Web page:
Google’s support for CISPA would be unsurprising, given that the company reportedly sought help from the NSA when its networks were attacked by Chinese hackers in December of 2009.
The reason many companies will support CISPA is that they want more protection from industrial espionage attacks, and also want more legal protections when they cooperate with the government.
The problem is that, despite significant changes made to the language of the bill in recent days, it still provides a loophole in existing privacy laws, and enables companies to share user data with government agencies in a less-than-transparent way.
Privacy advocates want clear definitions of what kind of information can be shared, as well as controls and limits on how that information is used.
Many are calling for SOPA- and PIPA-style boycotts and protest action. But I don’t see that happening.
The reason is that, unlike in those cases, key companies really want some version of CISPA passed into law.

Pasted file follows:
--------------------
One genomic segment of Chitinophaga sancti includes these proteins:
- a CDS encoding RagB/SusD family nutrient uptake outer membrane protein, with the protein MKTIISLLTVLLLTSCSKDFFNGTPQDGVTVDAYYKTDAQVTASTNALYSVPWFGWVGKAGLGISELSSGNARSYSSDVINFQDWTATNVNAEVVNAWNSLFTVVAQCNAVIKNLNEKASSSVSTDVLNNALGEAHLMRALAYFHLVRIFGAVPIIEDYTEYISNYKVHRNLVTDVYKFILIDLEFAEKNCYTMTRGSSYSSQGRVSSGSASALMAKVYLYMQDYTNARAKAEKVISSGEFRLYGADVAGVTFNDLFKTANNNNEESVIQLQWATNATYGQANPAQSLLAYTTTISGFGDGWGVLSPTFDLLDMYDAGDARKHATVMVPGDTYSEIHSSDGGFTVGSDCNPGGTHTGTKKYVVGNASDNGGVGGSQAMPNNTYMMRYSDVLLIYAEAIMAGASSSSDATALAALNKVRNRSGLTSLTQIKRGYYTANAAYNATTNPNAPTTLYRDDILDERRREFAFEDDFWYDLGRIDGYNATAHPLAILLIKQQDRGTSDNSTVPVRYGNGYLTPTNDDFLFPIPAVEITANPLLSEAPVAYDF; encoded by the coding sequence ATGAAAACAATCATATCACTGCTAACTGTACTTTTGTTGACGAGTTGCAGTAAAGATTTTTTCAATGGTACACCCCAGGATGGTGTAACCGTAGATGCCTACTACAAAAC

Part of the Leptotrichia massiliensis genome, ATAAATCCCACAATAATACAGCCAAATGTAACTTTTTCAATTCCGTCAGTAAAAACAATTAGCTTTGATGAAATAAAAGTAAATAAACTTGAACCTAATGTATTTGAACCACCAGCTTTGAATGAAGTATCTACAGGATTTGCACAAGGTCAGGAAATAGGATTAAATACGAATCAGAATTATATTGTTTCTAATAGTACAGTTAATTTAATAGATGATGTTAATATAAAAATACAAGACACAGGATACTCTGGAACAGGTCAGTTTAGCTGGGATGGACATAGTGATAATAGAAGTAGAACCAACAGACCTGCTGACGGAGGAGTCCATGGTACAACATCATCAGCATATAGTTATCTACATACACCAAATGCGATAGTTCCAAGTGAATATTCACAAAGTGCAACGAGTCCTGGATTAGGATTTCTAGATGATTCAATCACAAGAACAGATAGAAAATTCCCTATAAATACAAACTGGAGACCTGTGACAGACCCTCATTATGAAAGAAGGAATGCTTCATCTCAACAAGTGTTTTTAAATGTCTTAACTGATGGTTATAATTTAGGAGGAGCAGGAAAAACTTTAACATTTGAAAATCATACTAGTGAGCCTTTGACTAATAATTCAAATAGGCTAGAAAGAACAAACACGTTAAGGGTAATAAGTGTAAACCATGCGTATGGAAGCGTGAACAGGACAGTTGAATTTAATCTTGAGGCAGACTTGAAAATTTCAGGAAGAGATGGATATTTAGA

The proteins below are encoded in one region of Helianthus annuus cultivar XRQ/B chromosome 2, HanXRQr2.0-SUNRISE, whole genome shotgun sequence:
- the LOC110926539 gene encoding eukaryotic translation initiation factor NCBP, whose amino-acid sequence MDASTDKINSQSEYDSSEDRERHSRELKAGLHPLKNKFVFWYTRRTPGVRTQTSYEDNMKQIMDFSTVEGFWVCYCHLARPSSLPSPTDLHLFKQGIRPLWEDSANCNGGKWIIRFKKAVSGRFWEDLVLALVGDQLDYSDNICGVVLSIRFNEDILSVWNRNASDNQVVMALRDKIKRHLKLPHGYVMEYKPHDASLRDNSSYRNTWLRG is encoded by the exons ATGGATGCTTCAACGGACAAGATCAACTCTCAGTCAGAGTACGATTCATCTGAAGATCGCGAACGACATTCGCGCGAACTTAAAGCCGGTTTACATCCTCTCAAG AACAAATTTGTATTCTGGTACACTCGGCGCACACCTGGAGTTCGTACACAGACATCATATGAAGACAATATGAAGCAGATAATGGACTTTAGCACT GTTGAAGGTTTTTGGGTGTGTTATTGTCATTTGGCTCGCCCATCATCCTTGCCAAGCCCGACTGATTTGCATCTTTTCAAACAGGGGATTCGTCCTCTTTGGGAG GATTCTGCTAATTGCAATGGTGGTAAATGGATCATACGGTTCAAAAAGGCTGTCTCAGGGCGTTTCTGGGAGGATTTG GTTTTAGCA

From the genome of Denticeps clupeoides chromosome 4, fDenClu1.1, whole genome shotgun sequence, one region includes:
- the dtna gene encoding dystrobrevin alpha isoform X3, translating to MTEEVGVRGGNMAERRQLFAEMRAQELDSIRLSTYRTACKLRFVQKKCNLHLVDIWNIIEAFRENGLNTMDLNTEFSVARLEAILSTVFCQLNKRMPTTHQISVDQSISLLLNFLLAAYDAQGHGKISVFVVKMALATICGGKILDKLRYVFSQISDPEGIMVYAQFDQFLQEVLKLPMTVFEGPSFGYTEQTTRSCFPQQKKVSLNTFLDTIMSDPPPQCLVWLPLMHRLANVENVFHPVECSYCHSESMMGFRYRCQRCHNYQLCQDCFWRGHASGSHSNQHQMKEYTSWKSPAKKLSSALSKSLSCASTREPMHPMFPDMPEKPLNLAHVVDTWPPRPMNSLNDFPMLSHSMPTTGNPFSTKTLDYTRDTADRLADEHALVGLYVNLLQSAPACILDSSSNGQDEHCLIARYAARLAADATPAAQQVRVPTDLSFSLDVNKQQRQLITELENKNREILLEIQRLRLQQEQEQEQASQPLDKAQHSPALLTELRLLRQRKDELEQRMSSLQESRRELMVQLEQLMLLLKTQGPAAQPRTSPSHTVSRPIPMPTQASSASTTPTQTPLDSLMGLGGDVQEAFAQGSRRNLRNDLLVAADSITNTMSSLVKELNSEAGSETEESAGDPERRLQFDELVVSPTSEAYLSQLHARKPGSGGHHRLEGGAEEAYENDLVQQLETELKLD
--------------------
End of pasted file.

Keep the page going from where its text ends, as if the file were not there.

The privacy advocates and concerned citizens who want CISPA killed outright will not find a lot of powerful allies in this fight like they did with SOPA and PIPA.
I think the most likely outcome is that the bill will be softened further, debated then passed into law.
The debate on CISPA will probably grow more heated in the weeks to come. And although you’re going to see few companies boldly voicing support (cowed by the reaction of the public to companies that publicly supported SOPA), you’re also not going to see a lot of companies voicing opposition, either.
With the government strongly in favor of CISPA, US industry quietly in favor and the general public ambivalent, I’m afraid the privacy advocates are nearly alone on this one.
The best they can hope for is to get as many changes to the bill as they can before it passes, which I believe it will.
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